I'm interested in summing $\tau(m)$, the number of positive divisors of $m$, not over all integers in an interval but rather over only the integers with the most divisors. More specifically:

Given a large positive integer $x$, let $n_1, n_2, \dots, n_x$ be the integers $1, 2, \dots, x$, arranged so that $\tau(n_1) \ge \tau(n_2) \ge \cdots \ge \tau(n_x)$. I'm interested in the behavior of the function $$ f(x,y) = \sum_{j=1}^y \tau(n_j). $$ For example, when $y=1$ then $f(x,1)$ is just the maximal order of the divisor function $\tau$; when $y=x$ we have $f(x,x) \sim x\log x$ by Dirichlet. I believe that we have $f(x,y) \sim x\log x$ even when $y$ is as small as $x/(\log x)^\beta$ for $\beta<\log4-1$.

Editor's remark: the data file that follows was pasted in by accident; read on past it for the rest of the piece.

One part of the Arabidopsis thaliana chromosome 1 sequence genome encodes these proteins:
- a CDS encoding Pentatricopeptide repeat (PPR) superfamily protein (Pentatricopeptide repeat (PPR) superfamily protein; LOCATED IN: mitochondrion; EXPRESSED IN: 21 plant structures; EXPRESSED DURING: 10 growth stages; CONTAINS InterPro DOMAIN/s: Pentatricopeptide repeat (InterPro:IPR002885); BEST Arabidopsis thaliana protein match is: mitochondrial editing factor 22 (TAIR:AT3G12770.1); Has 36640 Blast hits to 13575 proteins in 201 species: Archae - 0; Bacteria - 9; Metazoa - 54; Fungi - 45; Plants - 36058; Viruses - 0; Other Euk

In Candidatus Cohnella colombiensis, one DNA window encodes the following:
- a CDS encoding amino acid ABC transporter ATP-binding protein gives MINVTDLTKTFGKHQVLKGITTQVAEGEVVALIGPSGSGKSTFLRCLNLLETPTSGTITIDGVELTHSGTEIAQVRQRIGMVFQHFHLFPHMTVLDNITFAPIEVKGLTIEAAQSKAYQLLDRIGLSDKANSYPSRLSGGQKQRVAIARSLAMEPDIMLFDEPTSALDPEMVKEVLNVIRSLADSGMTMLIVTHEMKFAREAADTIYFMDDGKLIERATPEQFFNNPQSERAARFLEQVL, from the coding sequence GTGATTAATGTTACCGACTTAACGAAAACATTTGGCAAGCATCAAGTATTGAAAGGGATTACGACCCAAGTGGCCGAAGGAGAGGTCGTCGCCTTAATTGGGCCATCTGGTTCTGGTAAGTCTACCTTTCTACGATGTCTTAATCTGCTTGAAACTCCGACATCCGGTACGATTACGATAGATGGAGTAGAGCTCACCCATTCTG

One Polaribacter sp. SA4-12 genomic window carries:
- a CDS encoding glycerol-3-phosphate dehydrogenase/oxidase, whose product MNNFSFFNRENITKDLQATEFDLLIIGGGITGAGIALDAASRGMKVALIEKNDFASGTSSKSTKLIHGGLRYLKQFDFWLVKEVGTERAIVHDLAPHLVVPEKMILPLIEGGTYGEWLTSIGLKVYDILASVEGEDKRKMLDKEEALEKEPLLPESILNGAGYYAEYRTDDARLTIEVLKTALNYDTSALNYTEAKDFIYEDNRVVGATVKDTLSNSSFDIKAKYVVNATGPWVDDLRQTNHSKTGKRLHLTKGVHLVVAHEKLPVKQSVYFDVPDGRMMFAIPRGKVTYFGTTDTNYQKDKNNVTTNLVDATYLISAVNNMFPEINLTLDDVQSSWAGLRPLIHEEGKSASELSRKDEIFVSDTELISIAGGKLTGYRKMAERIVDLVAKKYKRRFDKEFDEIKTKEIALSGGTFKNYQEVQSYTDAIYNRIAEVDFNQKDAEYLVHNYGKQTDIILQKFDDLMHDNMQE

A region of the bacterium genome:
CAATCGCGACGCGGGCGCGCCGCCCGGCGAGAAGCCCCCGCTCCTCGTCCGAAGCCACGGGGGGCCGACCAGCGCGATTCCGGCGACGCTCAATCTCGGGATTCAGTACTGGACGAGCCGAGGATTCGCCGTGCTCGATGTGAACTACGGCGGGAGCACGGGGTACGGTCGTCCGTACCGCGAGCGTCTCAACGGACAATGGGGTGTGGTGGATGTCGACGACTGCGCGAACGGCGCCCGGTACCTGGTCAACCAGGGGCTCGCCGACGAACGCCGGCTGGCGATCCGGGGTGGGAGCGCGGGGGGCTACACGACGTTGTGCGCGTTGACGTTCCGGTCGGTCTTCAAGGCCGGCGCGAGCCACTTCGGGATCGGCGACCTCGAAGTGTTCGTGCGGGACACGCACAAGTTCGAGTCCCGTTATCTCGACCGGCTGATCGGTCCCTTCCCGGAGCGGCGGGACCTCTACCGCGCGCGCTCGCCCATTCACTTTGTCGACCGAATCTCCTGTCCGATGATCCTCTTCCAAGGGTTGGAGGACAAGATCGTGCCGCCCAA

I'm most interested in getting values of $f(x,y)$ that look like $x/(\log x)^\delta$. For example, I believe we can show (using the Selberg–Sathe formula) that $$ f\big(x, x{(\log x)^{\alpha(1-\log\alpha)-1}} \big) \sim x{(\log x)^{\alpha(1-\log\alpha)-1+\alpha\log 2+o(1)}} $$ for $\alpha\ge 2$.

Soundararajan mentions a similar result in his paper *Omega results for the divisor and circle problems*, but for $\sum \tau(n_j) n_j^{-3/4}$ rather than $\sum \tau(n_j)$.

*Has the behavior of $f(x,y)$ already been worked out in the literature? I would very much like to cite existing results, assuming they exist, rather than prove this from scratch.*